Nouvelle Architecture Hydraulique

Gaspard de Prony 'Nouvelle architecture hydraulique' (Paris: Didot, 1790-1796).

Acquired in 2022

De Pronys "Nouvelle Architecture Hydraulique" is a comprehensive treatise in two volumes that brought a groundbreaking standard of approach to hydraulic engineering and architecture. This opus still marked a gap in our rare book collection, which is why the Iron Library placed a search request with various antiquarian booksellers in 2016. After six years of waiting, our patience was rewarded with two extremely well-preserved first editions.

The author, Gaspard de Prony, was a gifted mathematician and engineer who had already secured himself a sizeable reputation before the outbreak of the French Revolution. It was amidst the tumult of 1790 that the first of the two volumes was published. The book, along with his record of civic engineering works, sealed his status as one of the revolutionary state's great technological modernizers and thinkers. Indeed, his repute was such that before commissioning any great engineering project, Napoleon Bonaparte is reported to have always asked, "And what does de Prony think?"

De Prony's eminence becomes apparent with even the lightest perusal of the volumes of "Nouvelle architecture hydraulique". Away from the innovators, the general field of engineering in his time was blighted by solutions produced out of habit and tradition, more often improved by trial and error, rather than a full understanding of the mechanics of the problems being dealt with. De Prony, however, was deeply rational, thorough and fundamental in his approach. He placed mathematics at the center of all considerations, beginning from a point of theory, defining the problem at an essential level, before shaping the solution around the results of numerous mechanical calculations.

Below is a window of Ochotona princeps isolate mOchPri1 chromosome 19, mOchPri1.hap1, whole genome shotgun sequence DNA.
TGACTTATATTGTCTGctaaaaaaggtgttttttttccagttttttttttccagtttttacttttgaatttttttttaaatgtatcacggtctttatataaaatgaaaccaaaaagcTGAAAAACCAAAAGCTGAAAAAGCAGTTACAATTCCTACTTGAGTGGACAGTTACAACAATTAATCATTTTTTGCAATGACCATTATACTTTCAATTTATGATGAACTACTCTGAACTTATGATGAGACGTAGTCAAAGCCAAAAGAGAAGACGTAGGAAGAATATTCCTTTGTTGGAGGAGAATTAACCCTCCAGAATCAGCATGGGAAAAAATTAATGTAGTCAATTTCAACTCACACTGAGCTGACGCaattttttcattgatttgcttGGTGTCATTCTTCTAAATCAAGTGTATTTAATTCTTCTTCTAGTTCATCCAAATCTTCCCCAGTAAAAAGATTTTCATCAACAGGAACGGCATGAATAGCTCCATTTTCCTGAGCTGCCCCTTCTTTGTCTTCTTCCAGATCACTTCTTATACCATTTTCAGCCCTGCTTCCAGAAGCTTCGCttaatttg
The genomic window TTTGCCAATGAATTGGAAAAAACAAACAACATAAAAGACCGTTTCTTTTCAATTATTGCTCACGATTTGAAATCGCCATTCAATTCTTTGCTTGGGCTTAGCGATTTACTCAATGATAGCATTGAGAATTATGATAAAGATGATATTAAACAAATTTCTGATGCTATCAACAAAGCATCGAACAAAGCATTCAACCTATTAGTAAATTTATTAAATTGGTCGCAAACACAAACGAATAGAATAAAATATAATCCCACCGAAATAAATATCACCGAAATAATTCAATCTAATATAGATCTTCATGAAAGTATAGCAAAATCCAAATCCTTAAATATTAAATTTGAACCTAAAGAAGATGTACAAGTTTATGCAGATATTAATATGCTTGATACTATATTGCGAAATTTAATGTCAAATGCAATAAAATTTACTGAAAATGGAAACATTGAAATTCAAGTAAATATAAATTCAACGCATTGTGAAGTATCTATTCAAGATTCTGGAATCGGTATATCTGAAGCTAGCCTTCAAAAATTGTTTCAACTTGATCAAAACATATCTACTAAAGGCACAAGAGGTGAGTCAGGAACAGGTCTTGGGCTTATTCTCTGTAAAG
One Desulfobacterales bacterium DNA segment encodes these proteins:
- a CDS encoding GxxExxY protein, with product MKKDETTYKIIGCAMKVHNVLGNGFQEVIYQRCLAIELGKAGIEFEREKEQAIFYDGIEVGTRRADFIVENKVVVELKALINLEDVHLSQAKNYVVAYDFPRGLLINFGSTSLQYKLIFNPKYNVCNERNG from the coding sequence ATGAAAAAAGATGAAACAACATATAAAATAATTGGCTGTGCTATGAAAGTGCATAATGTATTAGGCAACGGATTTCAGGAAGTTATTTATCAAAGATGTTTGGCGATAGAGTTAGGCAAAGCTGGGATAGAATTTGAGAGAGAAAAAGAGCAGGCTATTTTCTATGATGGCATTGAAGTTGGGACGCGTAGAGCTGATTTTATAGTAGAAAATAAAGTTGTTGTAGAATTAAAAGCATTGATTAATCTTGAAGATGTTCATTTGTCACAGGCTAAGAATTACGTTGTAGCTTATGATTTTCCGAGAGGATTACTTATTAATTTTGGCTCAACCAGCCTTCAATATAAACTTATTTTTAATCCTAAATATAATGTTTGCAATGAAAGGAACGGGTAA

The design concepts and apparatus that feature are not always his own but those that he had evaluated and deemed worthy of promotion. In such a way, he made his books indispensable, as they offered a practical synthesis of theories and concepts otherwise scattered throughout many other publications. The books list the tolerances of construction materials, such as types of stone, alongside mechanical and engineering principles based on Joseph-Louis Lagrange's analysis of statics, dynamics, and hydrodynamics. There is a chapter dedicated to machines and motion based upon works by Charles-Augustin de Coulomb and Johann Heinrich Lambert.

Steam engines are given particular attention and feature among the 53 large engravings detailing complete technical apparatus that were published in the second volume in 1796. Here de Prony made particularly original contributions to steam engine design, including a calculus-based technique for evaluating the expansive force of an elastic fluid that has been put in motion. Such calculations allowed for the better comprehension of the power of steam engines, and were essential for devising the more powerful engine designs that were to drive mechanization in the following century.

Together both volumes map out de Prony's own revolution, in which he encouraged a culture of innovation that combined high science with an innate pragmatism to reshape the process of producing practical engineered solutions. In a way, his method was a precursor to design thinking. They cover a very important gap in the Iron Library's collection of works charting major milestones in the history and evolution of hydraulic engineering concepts, from Agricola and Ramelli, through to Jakob Leupold, Bernard Forest de Bélidor and Caspar Walter.